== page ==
Global Health & Law

“AIGHD has this strength to be a great collaborative organization that brings all discipline together and both researchers and academia”. With the recent appointment of Associate Prof. Anniek de Ruijter to the AIGHD executive board, AIGHD has become an even more interdisciplinary organization. In addition to this appointment, Dr. Katrina Perehudoff will join Anniek as a postdoctoral fellow in Health Law. Anniek’s research focuses on the law and governance of health innovations, public health and patient rights, and environmental health. Katrina’s research addresses medicines innovation, regulation, and access. Anniek and Katrina will be examining global health issues at AIGHD through a legal lens.

One important ‘intervention’ for the prevention and treatment of disease is law. After all, the current ‘stay at home’ regulations (that aim to contain the Covid-19 outbreak) is why we are all sitting at home now. Law influences health in several ways; it embeds norms and values that are important to society into legal rules, regulations, policies, and agreements. For example, consumer protection and protecting public health are the societal values underlying modern pharmaceutical regulation law (to evaluate the safety, efficacy, and quality of new medicines). Law is also a vehicle that translates health interventions into public health practice and positive health outcomes. For instance, the obligation to wear a seatbelt in the car is a legal intervention with a major public health impact. Law intersects with health in many different fields, for example: health care delivery and financing, patient rights, food safety, transportation, universal healthcare coverage, optimal use of antibiotics etc.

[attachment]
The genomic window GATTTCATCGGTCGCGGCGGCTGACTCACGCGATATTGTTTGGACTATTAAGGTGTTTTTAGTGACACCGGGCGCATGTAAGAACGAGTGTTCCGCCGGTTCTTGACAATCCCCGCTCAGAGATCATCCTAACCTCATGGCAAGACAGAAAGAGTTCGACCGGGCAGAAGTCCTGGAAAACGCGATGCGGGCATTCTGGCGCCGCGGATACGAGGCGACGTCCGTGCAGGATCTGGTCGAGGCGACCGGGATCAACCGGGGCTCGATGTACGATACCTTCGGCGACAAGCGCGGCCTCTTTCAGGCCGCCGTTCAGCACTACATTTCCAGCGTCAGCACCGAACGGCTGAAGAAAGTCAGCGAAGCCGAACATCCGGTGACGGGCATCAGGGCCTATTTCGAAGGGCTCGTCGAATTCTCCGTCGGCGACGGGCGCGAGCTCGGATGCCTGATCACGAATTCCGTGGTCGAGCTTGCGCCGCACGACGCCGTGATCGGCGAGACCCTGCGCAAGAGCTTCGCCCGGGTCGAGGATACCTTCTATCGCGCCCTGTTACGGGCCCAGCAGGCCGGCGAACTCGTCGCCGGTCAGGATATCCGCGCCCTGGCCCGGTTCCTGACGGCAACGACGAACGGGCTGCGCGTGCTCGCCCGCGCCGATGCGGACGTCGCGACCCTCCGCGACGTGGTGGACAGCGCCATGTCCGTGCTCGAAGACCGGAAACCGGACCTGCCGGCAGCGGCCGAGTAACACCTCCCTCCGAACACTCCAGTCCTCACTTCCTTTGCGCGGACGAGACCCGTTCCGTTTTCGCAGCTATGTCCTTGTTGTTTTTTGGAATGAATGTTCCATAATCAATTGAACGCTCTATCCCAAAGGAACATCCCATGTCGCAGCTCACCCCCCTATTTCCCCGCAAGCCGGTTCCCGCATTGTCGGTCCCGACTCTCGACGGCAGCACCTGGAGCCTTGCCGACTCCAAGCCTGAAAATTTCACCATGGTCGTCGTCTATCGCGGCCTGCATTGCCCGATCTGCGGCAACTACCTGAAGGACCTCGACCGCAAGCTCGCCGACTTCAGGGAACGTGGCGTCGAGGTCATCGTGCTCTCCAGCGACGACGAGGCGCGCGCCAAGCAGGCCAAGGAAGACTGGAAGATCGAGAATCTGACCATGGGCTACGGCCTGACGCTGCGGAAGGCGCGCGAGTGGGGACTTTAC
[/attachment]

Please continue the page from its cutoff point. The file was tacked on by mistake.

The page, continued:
Human rights: a tool to enjoy health?

Health and human rights share a rich history of striving for social justice and promoting human dignity. Human rights law imposes obligations on governments to ensure that each individual enjoys the highest attainable standard of physical and mental health. Human rights are fundamental rights, and some examples are consent, access to healthcare, and privacy. Human rights achieve their impact in three ways:

First, as a political function. We all have a right to basic minimum healthcare and access to the social determinants of health, for which politicians can be held accountable. Second, human rights play a role in creating and shaping social norms. Our collective desire to protect human dignity and health influenced the world’s outrage at unaffordable antiretroviral prices in the HIV/AIDS epidemic of the 2000s. Public pressure and advocacy- fueled in part by human rights arguments- from around the globe helped bring down prices and increase access to these lifesaving medicines. Third, human rights serve a legal function. Human rights principles are legally binding in many countries, and they impose legal obligations on governments and individual rights that can be enforced.

Incorporating law into AIGHD opens the door to many new opportunities. Katrina mentions that “AIGHD has all the ingredients for successful research collaboration: rigorous science, strong international and in-country networks, and a heart for global health”. AIGHD welcomes the discipline of law as a new perspective in the team to achieve even greater impact!